Love your blog! I have read your list on ministries or preachers you write on and don’t recommend. I highly admire this. I would like to find ones that I could watch that you do recommend. Do you have a list of men preachers that would fall under this category with a thumbs up? Also any women’s Bible studies I could follow online as well.

Thank you so much for your kind words. I’m glad you’re finding the blog helpful.

If you’ve read the Popular False Teachers and Unbiblical Trends tab, you were soooooo close to finding what you were looking for! :0) Right next to that tab (in the blue menu bar at the top of this page) is a tab entitled Recommended Bible Teachers. You’ll find lots of great pastors and teachers there.

As I mentioned above, I highly recommend you study straight from the Bible itself. If you need a little help getting started, the (online) studies I’ve written will teach you how to do that. You can find them at the Bible Studies tab (also in the blue menu bar at the top of this page). Our current study is Ezekiel.


I’m recently saved, and I feel compelled to share the Gospel with a co-worker but I hesitate because of my past reputation at work. I worry that I will have no credibility. Yes, they’ve all seen the change in me but they’re waiting for it to ‘wear off’. Should I wait until I’m farther removed from my sin to share the gospel with him? Wait until they’re all satisfied that I’ve changed and am not going back to my old ways? Wait for someone else to step up and share with him? He has weighed heavily on my mind as of late and I want him to have the same living hope that I have experienced and to understand the importance of forgiveness. 

Great question! I’m so thrilled you want to share the gospel with someone!

You’ve explained in your e-mail to me that the nature of your relationship to this co-worker isn’t going to be problematic, but for any readers wondering about sharing the gospel with men, please see #11 here and always exercise wisdom and caution.

Take a moment to read the story of the woman at the well. She was zero minutes removed from her sin – in fact she may not have truly been a Believer yet – when she ran back to town urging her friends and neighbors, “Come, see a man who told me all that I ever did. Can this be the Christ?”.

Or the blind man Jesus healed: “The man called Jesus made mud and anointed my eyes and said to me, ‘Go to Siloam and wash.’ So I went and washed and received my sight…One thing I do know, that though I was blind, now I see.”

Honey, that’s you. You’re just one beggar telling another beggar where to find bread. You don’t have to be perfect and you don’t have to have all the answers, because you’re not the one who’s going to save this guy. Jesus is. He is perfect. He has all the answers. It’s OK to tell your co-worker that you’re new at all this and still learning…but tell Him about Jesus.

Tell him how Jesus washed all your sins away. Tell him how Jesus set you free and gave you peace. Tell him you want him to have the same living hope that you have experienced and to understand the importance of forgiveness. Tell him.


I just read your article about Nativity scenes, and I agree with you. This article makes me wonder, however: I’m curious about your take on the statues and various sacraments that are typical in a Catholic church. Do you think there is a line that has been crossed with such things, or do you think it depends on how an individual approaches and uses these items?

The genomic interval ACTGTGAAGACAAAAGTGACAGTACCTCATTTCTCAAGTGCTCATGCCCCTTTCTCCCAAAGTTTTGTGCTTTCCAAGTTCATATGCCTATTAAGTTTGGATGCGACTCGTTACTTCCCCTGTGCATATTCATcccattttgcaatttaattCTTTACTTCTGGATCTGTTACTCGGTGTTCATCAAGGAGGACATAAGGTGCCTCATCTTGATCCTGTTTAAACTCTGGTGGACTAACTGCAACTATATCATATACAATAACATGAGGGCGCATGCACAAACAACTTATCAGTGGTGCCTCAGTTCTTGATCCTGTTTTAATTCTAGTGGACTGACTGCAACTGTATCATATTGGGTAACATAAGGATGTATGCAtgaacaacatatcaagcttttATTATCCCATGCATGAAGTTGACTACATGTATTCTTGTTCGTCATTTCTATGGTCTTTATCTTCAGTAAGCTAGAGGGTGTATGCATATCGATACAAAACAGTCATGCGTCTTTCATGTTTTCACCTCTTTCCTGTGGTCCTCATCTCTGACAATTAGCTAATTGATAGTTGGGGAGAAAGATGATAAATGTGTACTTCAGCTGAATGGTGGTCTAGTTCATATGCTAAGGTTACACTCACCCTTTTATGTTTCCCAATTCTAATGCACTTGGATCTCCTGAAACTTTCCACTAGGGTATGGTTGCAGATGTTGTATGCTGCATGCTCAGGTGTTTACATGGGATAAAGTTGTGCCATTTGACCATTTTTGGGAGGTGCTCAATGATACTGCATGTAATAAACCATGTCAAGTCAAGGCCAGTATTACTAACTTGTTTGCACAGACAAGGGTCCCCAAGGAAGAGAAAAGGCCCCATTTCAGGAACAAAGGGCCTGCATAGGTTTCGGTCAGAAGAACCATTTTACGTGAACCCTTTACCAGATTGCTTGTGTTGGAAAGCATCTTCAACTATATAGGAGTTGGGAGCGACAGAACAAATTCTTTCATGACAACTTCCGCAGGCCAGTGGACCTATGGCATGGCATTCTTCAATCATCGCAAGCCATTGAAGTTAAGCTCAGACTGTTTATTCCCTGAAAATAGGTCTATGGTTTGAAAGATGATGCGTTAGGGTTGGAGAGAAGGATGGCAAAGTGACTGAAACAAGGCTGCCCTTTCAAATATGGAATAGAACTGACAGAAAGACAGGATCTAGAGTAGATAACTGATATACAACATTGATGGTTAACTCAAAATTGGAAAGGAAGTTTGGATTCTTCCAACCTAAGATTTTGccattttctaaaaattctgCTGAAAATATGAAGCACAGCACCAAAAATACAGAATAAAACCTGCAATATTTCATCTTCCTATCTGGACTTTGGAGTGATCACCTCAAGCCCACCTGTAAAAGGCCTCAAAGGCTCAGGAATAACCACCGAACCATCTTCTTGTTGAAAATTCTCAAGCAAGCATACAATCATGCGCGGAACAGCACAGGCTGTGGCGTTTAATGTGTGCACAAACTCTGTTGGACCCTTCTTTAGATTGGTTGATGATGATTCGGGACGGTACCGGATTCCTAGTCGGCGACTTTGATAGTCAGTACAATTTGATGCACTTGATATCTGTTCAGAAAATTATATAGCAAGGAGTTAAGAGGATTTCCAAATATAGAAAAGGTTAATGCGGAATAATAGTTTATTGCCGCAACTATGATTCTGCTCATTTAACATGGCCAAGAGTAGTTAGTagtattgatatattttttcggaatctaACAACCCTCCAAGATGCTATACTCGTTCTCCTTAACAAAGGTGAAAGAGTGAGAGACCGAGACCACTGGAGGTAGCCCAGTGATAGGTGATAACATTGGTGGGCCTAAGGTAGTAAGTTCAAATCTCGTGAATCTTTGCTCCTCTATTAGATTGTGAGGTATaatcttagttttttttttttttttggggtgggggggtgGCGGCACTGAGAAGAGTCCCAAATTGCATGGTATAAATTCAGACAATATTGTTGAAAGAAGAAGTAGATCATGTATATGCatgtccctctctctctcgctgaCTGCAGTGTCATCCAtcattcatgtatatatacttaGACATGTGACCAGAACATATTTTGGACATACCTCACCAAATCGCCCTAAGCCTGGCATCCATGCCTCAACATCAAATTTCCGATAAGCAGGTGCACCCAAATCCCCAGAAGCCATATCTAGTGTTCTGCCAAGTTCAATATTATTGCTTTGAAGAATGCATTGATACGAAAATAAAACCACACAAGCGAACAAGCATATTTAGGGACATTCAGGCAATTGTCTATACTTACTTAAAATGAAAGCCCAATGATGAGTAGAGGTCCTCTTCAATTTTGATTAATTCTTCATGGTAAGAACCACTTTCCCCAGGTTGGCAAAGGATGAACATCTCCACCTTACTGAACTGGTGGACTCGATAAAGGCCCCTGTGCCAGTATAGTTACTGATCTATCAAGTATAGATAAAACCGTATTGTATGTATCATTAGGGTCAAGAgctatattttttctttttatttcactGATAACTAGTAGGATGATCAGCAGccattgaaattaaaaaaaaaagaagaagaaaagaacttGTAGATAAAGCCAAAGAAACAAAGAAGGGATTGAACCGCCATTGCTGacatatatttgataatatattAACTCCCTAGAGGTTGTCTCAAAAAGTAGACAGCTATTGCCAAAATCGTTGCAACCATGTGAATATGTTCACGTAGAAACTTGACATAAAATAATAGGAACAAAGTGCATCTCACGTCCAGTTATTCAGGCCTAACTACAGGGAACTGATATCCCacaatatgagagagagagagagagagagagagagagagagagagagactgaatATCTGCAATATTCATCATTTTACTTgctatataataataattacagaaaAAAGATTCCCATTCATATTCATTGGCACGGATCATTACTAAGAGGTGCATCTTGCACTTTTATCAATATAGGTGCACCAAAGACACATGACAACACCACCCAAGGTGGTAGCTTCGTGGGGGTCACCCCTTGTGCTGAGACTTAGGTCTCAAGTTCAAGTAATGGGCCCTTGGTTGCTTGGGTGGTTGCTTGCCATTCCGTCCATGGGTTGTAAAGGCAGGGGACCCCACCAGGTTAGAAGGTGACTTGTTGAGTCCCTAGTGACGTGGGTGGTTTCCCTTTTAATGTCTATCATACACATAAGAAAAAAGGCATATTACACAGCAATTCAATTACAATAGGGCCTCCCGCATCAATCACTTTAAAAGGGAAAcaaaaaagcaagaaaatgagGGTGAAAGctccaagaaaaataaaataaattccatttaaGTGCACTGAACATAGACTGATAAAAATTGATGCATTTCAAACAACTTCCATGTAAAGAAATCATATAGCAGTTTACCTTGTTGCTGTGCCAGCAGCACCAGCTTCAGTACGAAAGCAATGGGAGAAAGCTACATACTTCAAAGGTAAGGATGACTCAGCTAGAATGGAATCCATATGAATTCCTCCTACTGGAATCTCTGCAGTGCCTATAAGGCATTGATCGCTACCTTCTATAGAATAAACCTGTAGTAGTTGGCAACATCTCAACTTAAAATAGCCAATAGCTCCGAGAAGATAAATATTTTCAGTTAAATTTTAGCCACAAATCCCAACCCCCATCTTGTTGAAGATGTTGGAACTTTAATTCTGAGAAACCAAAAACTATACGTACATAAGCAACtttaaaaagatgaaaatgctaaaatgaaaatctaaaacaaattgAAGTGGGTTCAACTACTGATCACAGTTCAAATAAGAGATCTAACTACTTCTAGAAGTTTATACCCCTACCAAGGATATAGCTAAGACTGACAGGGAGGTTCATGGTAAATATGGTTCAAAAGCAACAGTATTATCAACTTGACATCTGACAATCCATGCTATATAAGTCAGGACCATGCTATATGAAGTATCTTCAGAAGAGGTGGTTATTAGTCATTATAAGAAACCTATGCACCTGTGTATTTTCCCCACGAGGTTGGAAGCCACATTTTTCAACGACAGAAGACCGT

This is a super question – I really like the way you’re thinking this through!

Yes, a line has been crossed in Catholicism, but it’s much more foundational than most Christians realize. There’s no way to gently and, at the same time, clearly say this for those who may not be aware, so I’ll just say it: Catholicism is not Christianity. Even though it utilizes the Bible and Christian terminology, much like Mormonism, It is a different religion at its very core.

There are many reasons for this, and idol (statues) worship, as you’ve touched on, is only one of them. Positioning Mary as co-redemptrix with Christ is blasphemy. Purgatory blatantly contradicts both Christ’s sufficient atonement for sin and outright rejects Scripture’s teaching on God’s judgment after death. Re-crucifying Christ in the Mass along with transubstatiation is an abomination. Praying to (or in or through or with or whatever conjunction they want to use) dead people (the “saints” and Mary) is patently unbiblical. Infused righteousness rejects the biblical teaching of imputed righteousness. The teaching that one must be baptized into the Catholic “church” in order to be saved is anti-gospel.The Pope is not infallible as proved by all of the above and more. And don’t get me started on the Catholic “church’s” scores of brutal murders and imprisonments of Bible believing, Bible preaching, Bible translating, and Bible owning Christians during the Protestant Reformation. I could go on and on.*

But possibly the most egregious heresy Catholicism teaches is that anyone who believes this…

For by grace you have been saved through faith. And this is not your own doing; it is the gift of God, not a result of works, so that no one may boast. Ephesians 2:8-9